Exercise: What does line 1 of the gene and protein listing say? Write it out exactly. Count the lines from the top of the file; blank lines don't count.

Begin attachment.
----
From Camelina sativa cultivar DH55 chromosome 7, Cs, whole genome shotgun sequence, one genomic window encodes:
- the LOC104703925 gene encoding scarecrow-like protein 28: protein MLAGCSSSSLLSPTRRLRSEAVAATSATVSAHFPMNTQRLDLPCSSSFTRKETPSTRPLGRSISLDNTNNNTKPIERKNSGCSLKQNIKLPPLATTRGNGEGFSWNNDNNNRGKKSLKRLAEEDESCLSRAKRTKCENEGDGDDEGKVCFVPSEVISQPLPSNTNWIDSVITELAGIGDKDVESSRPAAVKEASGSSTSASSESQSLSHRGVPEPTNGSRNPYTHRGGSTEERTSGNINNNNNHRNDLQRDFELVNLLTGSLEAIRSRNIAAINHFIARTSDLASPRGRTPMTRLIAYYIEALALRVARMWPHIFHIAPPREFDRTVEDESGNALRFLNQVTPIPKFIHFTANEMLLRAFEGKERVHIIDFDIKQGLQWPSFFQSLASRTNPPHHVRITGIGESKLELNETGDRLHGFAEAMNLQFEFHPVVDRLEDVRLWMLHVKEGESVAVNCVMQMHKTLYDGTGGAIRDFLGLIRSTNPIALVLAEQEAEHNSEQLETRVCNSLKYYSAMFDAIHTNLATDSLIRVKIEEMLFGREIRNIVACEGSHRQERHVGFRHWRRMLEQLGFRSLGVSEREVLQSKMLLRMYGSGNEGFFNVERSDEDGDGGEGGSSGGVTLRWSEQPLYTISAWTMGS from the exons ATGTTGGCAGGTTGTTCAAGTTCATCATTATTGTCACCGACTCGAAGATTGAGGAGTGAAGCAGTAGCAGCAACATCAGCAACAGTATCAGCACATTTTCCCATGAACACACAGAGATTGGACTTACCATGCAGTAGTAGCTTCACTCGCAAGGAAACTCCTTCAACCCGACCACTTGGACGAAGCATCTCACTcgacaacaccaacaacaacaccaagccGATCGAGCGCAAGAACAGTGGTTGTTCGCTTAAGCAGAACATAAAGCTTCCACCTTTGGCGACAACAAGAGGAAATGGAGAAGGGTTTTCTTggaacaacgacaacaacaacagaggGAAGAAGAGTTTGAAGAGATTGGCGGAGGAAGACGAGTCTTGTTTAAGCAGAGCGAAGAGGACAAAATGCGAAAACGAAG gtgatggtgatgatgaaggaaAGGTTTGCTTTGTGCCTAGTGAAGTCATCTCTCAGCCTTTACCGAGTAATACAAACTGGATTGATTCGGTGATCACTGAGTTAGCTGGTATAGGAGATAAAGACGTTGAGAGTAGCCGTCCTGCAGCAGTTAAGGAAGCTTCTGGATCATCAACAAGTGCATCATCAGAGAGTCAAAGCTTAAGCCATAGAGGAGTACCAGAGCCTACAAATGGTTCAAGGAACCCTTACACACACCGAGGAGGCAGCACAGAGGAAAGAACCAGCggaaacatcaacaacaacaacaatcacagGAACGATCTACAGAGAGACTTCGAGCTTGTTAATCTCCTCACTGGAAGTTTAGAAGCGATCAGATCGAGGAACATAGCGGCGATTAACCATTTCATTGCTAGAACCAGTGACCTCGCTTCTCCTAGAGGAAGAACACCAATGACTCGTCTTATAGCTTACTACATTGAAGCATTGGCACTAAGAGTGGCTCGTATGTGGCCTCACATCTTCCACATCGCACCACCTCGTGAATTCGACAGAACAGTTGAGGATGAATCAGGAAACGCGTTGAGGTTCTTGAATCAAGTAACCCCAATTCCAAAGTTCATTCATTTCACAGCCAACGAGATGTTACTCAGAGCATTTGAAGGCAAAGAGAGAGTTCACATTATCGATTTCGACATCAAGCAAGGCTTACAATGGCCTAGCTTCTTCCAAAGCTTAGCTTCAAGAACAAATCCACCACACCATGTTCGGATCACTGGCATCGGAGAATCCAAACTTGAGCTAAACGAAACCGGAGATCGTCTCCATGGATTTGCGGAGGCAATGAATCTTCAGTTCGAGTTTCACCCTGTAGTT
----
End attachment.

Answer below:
From Camelina sativa cultivar DH55 chromosome 7, Cs, whole genome shotgun sequence, one genomic window encodes: